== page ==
It’s been called the single biggest challenge facing social media managers, and it’s especially true for small businesses looking to make an investment in their online marketing. How exactly do you measure return on investment on social media?
After all, whether you’re paying someone to drum up business through the power of social media or you’re investing your own time in trying to do it on your own, you want to make sure you’re getting out of it at least what you put into it, right?
The problem comes from the fact that measuring ROI on social media can be a little nebulous at times. After all, how do you put a dollar value on something like a like or a share? It can be tricky, but ultimately if we’re going to determine what your business is getting out of social media, we need to be able to approximate this dollar value to some degree.
An illuminating post on the Hootsuite blog attempts to spell out some measure of ROI conversion, particularly to those looking strictly at revenue.
The formula, which Hootsuite couches in the caveat that this is not a catch-all, is simply:
Profit / total investment (people hours, ad budget, etc.) X 100 = social media ROI (as a percentage).
But what if you want to look beyond revenue? While increasing sales is certainly a key goal in starting a social media campaign, it’s not necessarily the only one. As such, the “profit” side of that equation can be a little hard to measure.
Writing in MITSloan Management Review, Donna L. Hoffman and Marek Fodor suggest flipping the script. Instead of measuring your own investment, you should be tracking your customers’ investment in your social media message. Start by evaluating what your goals are in terms of what marketing objectives a social media campaign would satisfy (brand engagement, etc.) and what behaviors you’re looking to encourage in your customers (posting a comment, sharing content, etc.). From that standpoint, you can begin to measure your ROI not in dollars, but in the effectiveness of the campaign in meeting those goals.
“The social metrics that reflect these kinds of social media behaviors are important not only because they let marketers measure the bottom-line impact of their social media efforts,” writes Hoffman and Fodor, “but also because they focus marketers’ attention on social media strategies that take into account the objectives of both the brand and the online customer.”
But by all means, feel free to measure your social media in terms of a set dollar value, tying it to sales. Your Key Performance Indicators are your own, after all.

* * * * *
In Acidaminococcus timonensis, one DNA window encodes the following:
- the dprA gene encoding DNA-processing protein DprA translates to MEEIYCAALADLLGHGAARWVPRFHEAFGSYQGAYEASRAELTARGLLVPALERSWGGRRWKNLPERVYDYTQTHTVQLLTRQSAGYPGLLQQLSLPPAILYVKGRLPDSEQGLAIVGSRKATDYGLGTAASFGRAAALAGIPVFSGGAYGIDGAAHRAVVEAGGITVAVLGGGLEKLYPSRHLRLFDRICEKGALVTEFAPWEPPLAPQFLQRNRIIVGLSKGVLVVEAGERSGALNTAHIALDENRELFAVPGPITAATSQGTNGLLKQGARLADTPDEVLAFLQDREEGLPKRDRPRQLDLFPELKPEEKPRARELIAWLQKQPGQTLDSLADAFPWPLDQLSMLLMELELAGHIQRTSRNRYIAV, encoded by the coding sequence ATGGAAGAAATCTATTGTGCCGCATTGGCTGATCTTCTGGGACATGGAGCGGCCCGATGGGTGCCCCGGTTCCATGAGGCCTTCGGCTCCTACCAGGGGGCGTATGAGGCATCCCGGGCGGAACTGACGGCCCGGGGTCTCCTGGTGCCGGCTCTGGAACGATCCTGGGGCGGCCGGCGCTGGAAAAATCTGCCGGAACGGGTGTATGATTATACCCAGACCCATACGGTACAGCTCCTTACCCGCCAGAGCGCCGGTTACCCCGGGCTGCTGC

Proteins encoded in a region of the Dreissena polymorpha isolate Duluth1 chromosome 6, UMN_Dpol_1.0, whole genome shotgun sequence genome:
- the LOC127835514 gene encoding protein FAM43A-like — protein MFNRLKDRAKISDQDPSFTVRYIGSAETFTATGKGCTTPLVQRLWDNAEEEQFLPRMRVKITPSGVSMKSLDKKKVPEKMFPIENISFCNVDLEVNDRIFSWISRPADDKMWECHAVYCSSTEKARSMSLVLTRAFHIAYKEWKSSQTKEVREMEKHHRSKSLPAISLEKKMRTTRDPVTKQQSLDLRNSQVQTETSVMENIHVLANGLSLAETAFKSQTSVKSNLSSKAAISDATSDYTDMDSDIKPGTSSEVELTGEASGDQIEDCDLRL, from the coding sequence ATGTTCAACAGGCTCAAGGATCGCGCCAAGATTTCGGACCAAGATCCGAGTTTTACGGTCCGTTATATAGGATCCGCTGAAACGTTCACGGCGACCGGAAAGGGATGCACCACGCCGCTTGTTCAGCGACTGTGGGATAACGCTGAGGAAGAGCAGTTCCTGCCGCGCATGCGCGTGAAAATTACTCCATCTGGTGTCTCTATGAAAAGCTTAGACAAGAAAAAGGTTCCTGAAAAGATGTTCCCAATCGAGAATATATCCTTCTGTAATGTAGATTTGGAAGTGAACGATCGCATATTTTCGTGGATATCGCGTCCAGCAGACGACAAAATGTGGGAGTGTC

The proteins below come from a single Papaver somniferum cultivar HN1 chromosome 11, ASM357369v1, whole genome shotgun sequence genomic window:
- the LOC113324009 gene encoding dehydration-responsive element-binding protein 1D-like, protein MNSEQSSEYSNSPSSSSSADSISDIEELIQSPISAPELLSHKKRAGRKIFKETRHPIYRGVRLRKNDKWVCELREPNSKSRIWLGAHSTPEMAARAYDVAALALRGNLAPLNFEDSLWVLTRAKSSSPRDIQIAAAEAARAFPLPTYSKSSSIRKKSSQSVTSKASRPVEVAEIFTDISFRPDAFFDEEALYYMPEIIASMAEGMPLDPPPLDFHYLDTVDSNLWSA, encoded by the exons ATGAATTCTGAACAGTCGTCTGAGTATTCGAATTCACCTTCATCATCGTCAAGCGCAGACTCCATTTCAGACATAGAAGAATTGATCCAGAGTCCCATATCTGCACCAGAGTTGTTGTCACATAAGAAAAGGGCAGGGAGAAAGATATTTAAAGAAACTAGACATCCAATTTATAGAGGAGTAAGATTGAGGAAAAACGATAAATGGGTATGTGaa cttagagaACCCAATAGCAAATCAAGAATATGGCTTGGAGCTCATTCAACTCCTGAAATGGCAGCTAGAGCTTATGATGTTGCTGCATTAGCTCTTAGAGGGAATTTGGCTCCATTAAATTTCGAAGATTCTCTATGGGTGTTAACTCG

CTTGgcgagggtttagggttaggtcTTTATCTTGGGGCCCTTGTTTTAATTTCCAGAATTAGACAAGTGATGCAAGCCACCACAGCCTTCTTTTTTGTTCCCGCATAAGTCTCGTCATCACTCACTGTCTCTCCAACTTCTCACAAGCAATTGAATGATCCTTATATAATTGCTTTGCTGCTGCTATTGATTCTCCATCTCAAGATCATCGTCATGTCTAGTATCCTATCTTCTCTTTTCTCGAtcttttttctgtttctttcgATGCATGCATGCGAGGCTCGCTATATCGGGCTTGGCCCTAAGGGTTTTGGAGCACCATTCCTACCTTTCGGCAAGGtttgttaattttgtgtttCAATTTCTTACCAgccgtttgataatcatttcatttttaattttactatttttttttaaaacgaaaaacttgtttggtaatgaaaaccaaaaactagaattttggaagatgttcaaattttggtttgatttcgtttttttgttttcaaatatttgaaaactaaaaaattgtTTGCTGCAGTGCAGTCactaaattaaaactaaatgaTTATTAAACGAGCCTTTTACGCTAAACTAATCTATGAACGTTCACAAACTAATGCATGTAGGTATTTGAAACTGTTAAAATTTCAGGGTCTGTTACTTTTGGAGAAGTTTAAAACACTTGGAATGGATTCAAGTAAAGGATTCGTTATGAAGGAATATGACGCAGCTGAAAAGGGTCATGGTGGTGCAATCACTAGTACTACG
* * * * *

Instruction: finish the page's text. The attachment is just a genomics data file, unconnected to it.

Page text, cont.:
In fact, setting those KPIs is a vital first step according to AdAge. In their article, “Five Steps To Measuring Your Social Media ROI,” they posit that ROI can mean anything here from increased sales to more familiarity among journalists. Again, it’s not held to a dollar amount.
That same article continues with every step essentially branching off of that one crucial decision. Aligning social media goals with your business goals is the second step, which again should be a key factor in setting those KPIs in the first place. Another step encourages you to set values to those KPIs, which again should have played into which were selected.
But one step that is particularly helpful, mentioned in this AdAge article, is setting up Google Analytics. This is a powerful tool available to everyone, especially those who are looking beyond dollar signs to proof of engagement across social media channels. Once you get the hang of it, you can use Google Analytics to track any number of consumer behaviors, including how many potential customers are coming to your site through channels like Twitter, Instagram, etc.
That same Hootsuite blog post linked earlier recognizes that revenue is not always the only KPI; that often social media marketers must be able to demonstrate results that don’t carry a dollar value. As such, they assembled a few measurable objectives, such as Business conversions (such as customer acquisition or lead generation); Brand awareness or perception; Customer experience and Security and risk mitigation. And furthermore, they encourage setting each of those goals using the S.M.A.R.T. criteria.
Some examples are clear cut: if your goal is increased revenue, use the tools at your disposal to measure where leads came from. Set a clear goal, say 10 percent of leads should come from social media per quarter, then constantly audit to see if you’re meeting those goals. If your goal is to enhance the customer experience, record response times and set clear goals for cutting them down by a certain percentage per quarter.
Starting from this frame of mind, even so-called vanity metrics like reach become vital intelligence. If you’re looking to build brand awareness, those likes and shares aren’t just signs that you’re popular on social media. They are signs that your campaign is accomplishing its goal, even if you can’t necessarily put a dollar value on it.
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